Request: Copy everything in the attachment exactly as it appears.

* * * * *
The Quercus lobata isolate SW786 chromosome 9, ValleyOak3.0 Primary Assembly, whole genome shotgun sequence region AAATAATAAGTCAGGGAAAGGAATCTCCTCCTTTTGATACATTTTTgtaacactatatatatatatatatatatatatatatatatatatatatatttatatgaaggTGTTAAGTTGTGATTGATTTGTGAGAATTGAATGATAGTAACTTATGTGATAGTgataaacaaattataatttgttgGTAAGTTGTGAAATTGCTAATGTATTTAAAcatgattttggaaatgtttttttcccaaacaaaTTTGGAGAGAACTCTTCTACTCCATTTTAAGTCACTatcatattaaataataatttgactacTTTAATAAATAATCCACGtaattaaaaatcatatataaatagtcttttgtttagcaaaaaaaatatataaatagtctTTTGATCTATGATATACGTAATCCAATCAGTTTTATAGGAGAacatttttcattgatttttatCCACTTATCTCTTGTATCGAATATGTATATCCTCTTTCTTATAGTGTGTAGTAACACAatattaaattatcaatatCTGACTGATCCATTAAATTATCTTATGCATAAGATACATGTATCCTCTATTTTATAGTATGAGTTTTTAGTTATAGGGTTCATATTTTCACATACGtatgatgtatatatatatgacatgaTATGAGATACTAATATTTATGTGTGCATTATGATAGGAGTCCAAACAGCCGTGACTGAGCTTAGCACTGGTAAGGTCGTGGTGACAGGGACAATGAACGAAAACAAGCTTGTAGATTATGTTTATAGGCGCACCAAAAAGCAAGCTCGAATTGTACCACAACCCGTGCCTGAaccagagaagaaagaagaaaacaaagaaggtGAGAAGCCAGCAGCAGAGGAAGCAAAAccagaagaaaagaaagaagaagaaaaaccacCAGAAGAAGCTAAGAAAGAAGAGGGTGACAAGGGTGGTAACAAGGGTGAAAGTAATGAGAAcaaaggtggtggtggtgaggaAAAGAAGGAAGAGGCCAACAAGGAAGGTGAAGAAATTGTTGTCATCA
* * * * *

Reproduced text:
The Quercus lobata isolate SW786 chromosome 9, ValleyOak3.0 Primary Assembly, whole genome shotgun sequence region AAATAATAAGTCAGGGAAAGGAATCTCCTCCTTTTGATACATTTTTgtaacactatatatatatatatatatatatatatatatatatatatatatttatatgaaggTGTTAAGTTGTGATTGATTTGTGAGAATTGAATGATAGTAACTTATGTGATAGTgataaacaaattataatttgttgGTAAGTTGTGAAATTGCTAATGTATTTAAAcatgattttggaaatgtttttttcccaaacaaaTTTGGAGAGAACTCTTCTACTCCATTTTAAGTCACTatcatattaaataataatttgactacTTTAATAAATAATCCACGtaattaaaaatcatatataaatagtcttttgtttagcaaaaaaaatatataaatagtctTTTGATCTATGATATACGTAATCCAATCAGTTTTATAGGAGAacatttttcattgatttttatCCACTTATCTCTTGTATCGAATATGTATATCCTCTTTCTTATAGTGTGTAGTAACACAatattaaattatcaatatCTGACTGATCCATTAAATTATCTTATGCATAAGATACATGTATCCTCTATTTTATAGTATGAGTTTTTAGTTATAGGGTTCATATTTTCACATACGtatgatgtatatatatatgacatgaTATGAGATACTAATATTTATGTGTGCATTATGATAGGAGTCCAAACAGCCGTGACTGAGCTTAGCACTGGTAAGGTCGTGGTGACAGGGACAATGAACGAAAACAAGCTTGTAGATTATGTTTATAGGCGCACCAAAAAGCAAGCTCGAATTGTACCACAACCCGTGCCTGAaccagagaagaaagaagaaaacaaagaaggtGAGAAGCCAGCAGCAGAGGAAGCAAAAccagaagaaaagaaagaagaagaaaaaccacCAGAAGAAGCTAAGAAAGAAGAGGGTGACAAGGGTGGTAACAAGGGTGAAAGTAATGAGAAcaaaggtggtggtggtgaggaAAAGAAGGAAGAGGCCAACAAGGAAGGTGAAGAAATTGTTGTCATCA